The assembly of the bathtub 10 is as follows: The bathtub structure itself is manufactured by conventional means. The hollow tubular conduit 20 is then bent to conform to the outside shape of the bath tub 10 with the flat surface 22 of the conduit 20 pressed against the wall of the tub 10. It is also possible to have the conduit 20 preformed to the shape of the tub 10.
The conduit 20 is then held against the side wall of the tub 10, by any conventional means, such as by hooks depending from the outside wall of the tub 10, by adhesive or epoxy or held in place by hand. The conduit and the tub are then sprayed with fast setting fiberglass so that the conduit 20 is permanently and rigidly affixed to the wall of the tub 10.
A series of holes are then drilled through the inside wall 12 of the tub 10, passing through the wall and into the flat surface 22 of the conduit 20. The expansion nuts 30, having threads on the inside, are then inserted into the openings 28 so that the knurled portion 34 of the expansion nuts 30 is in contact with both the wall of the tub and the opening in the flat surface 22 of the conduit 20. The expansion nut 30 is then expanded by conventional means, such as a power screw driver, forming a leak proof connection from the inside of the conduit 20 to the inside of the bath tub 10. The conduit is attached to the water control system 68 through the wall of the conduit.
Such a manufacturing procedure eliminates concerns with the alignment of openings in the conduit in relationship of the openings in the wall of the tub and at the same time prevents leakage. Fiberglass is water absorbing and will attract the water or fluid if there was any opening between the conduit and tub.
The nozzles 36 are then threaded into the corresponding threaded opening in the expansion nut 30. The nozzles 30 are turned until the slot 40 in the nozzle is positioned in a downward direction.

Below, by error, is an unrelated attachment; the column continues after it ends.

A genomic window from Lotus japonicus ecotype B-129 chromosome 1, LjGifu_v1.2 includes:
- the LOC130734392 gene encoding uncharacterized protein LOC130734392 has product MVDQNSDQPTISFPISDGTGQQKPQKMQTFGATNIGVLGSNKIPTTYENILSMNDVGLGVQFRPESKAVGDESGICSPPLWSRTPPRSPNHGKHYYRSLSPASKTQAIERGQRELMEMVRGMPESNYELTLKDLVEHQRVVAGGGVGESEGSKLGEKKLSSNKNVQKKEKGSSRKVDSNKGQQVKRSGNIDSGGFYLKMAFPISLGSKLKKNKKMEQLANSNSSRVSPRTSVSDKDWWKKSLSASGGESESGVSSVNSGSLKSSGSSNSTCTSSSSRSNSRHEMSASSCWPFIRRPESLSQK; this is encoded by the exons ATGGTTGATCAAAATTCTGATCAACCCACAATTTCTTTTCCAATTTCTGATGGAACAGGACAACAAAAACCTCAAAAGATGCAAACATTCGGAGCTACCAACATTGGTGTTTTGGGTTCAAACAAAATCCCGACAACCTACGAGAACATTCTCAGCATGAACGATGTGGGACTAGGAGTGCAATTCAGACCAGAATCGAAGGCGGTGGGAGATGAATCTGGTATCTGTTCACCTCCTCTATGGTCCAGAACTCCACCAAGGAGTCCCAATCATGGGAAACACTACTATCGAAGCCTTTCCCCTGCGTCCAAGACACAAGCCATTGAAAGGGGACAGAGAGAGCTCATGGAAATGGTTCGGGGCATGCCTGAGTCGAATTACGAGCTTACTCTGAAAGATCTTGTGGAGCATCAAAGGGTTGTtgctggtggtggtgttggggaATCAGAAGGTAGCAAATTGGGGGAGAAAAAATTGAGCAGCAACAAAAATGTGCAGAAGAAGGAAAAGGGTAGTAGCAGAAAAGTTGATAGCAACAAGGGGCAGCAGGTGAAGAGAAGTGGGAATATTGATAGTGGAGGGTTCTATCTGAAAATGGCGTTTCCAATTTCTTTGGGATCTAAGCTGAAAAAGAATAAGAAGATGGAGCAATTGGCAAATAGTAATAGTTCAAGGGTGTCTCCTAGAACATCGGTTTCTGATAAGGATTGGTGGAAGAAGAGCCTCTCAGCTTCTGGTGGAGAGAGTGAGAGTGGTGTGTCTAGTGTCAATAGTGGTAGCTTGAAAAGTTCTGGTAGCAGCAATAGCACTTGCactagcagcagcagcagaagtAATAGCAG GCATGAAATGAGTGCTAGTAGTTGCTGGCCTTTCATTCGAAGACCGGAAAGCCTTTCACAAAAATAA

The cover 44 is now ready for being placed over the nozzles 36. In the preferred embodiment, the cover 44 has the projecting ribs 54 slid from the side of each nozzle, such as shown in FIG. 8, so as to engage the narrowed portion 46 and the lip 50 of the nozzle 36, thus holding the cover 44 in place. The cover 44 may be flexible so as to be expanded and stretched over the head 48 of the knob, if so desired.
The described method of manufacture provides a reliable and simple procedure for manufacturing a bath tub which does not leak.
It is recognized that there can be variation of the presently described concept, without departing from the invention disclosed. For example, the tubular conduit 20 could be placed on the inside of the tub 10 and molded directly as a part of the tub itself prior to the curing of the tub. The cover could also be a molded portion of the tub which is hydraulically bent back to permit the nozzles to be inserted in the openings, before returning it to its original position.
|Patente citada||Fecha de presentación||Fecha de publicación||Solicitante||Título|
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|Patente citante||Fecha de presentación||Fecha de publicación||Solicitante||Título|
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|US20130175350 *||9 Jul 2012||11 Jul 2013||Markon Holdings Limited||Water mixing system, a sanitary fitting, a bath filling system and a system for selectively introducing an additive into a water stream|
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|Clasificación de EE.UU.||4/546, 4/490, 4/662, 4/492, 4/538|
|Clasificación internacional||A47K3/10, A47K3/02, A61H33/00, B05D1/00|
|28 Abr 1993||REMI||Maintenance fee reminder mailed|
|26 Sep 1993||LAPS||Lapse for failure to pay maintenance fees|
|14 Dic 1993||FP||Expired due to failure to pay maintenance fee|
Effective date: 19930926